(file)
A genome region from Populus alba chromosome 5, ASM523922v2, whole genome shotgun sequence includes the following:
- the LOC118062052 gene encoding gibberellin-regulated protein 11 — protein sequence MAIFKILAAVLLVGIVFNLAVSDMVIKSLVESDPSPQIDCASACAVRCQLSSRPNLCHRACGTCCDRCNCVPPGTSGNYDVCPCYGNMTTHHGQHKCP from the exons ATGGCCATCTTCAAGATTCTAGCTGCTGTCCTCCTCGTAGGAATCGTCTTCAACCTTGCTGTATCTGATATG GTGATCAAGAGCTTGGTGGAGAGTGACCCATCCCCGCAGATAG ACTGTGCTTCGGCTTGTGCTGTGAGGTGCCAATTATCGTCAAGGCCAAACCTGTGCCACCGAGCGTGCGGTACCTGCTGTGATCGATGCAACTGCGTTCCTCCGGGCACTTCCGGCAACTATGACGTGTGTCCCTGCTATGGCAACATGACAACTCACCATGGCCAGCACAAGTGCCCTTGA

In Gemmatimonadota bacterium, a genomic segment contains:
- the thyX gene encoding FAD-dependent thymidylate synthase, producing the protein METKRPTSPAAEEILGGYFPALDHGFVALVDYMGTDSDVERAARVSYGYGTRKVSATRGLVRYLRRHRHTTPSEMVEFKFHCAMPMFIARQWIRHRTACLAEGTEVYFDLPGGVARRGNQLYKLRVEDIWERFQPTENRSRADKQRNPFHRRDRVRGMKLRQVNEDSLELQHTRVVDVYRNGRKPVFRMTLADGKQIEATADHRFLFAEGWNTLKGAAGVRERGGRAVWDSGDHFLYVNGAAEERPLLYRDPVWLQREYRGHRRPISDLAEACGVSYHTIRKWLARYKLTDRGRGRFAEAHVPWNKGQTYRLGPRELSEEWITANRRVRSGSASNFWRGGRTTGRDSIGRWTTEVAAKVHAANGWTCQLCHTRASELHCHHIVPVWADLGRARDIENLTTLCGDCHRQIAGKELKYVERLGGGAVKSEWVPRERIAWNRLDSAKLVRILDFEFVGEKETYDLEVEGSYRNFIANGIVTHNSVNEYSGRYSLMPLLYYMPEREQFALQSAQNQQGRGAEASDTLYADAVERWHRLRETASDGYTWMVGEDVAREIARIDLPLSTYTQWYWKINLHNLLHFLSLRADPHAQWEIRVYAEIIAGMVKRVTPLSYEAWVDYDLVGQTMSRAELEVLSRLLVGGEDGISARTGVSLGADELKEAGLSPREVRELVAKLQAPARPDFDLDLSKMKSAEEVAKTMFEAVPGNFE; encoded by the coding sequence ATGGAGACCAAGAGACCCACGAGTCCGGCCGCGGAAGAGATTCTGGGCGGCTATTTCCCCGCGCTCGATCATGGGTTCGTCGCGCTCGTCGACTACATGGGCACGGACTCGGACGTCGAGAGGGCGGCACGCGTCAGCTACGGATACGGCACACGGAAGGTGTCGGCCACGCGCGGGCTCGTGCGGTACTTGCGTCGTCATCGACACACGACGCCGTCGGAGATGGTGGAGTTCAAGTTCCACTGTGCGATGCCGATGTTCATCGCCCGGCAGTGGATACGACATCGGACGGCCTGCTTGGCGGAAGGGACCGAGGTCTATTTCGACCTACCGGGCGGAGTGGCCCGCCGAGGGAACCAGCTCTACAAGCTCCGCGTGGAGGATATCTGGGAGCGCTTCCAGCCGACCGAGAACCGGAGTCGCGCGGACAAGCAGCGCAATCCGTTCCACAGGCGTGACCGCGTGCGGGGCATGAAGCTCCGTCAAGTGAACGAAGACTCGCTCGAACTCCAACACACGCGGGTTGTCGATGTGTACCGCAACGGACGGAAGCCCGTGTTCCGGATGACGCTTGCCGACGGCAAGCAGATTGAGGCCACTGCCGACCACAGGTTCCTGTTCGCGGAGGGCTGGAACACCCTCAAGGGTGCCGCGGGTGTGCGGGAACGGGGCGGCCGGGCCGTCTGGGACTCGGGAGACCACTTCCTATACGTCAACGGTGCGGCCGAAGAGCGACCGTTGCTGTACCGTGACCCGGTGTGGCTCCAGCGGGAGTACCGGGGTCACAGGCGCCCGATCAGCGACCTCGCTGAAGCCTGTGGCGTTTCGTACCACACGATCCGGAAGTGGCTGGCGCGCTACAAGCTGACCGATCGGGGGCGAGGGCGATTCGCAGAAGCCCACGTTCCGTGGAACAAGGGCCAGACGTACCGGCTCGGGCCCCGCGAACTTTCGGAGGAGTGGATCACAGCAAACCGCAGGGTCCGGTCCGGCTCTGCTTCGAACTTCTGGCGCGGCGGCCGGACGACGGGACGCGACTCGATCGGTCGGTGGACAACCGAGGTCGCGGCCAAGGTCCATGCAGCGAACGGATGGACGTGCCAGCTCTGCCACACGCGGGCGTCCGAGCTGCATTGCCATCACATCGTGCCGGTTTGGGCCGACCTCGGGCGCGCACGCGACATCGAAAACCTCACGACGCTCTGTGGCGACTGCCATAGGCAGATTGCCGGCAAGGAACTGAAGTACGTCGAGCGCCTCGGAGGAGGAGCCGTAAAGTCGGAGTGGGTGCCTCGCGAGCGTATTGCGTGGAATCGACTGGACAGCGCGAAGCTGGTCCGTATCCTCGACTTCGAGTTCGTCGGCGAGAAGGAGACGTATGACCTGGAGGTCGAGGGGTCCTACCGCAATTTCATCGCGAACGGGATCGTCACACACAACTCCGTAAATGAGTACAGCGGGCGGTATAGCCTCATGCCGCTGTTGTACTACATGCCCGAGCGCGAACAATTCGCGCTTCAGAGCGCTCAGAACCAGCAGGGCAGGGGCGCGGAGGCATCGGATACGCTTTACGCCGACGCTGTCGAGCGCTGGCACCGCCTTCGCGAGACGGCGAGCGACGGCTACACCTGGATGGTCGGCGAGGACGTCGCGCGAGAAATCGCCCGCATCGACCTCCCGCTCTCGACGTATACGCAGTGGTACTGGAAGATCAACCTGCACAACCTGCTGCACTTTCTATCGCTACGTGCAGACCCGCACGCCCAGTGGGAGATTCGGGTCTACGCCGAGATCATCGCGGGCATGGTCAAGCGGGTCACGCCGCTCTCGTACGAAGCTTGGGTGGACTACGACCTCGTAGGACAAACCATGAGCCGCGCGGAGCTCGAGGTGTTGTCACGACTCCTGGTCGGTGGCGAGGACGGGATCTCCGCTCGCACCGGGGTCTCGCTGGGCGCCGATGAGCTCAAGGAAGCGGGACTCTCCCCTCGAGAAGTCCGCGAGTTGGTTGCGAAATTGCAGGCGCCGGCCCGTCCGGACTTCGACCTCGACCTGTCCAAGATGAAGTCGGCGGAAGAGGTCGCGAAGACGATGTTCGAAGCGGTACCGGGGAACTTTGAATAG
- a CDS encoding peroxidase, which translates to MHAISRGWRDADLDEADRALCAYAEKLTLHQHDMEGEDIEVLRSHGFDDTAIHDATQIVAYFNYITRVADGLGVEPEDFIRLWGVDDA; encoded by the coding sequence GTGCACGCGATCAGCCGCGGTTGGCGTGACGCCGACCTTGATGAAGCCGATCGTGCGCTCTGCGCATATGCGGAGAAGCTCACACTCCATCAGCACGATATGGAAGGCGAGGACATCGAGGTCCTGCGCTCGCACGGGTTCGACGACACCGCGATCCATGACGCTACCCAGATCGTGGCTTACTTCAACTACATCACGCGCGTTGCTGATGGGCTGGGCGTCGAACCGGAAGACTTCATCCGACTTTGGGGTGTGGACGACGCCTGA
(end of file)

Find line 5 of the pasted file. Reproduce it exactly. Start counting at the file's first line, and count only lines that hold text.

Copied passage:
- a CDS encoding peroxidase, which translates to MHAISRGWRDADLDEADRALCAYAEKLTLHQHDMEGEDIEVLRSHGFDDTAIHDATQIVAYFNYITRVADGLGVEPEDFIRLWGVDDA; encoded by the coding sequence GTGCACGCGATCAGCCGCGGTTGGCGTGACGCCGACCTTGATGAAGCCGATCGTGCGCTCTGCGCATATGCGGAGAAGCTCACACTCCATCAGCACGATATGGAAGGCGAGGACATCGAGGTCCTGCGCTCGCACGGGTTCGACGACACCGCGATCCATGACGCTACCCAGATCGTGGCTTACTTCAACTACATCACGCGCGTTGCTGATGGGCTGGGCGTCGAACCGGAAGACTTCATCCGACTTTGGGGTGTGGACGACGCCTGA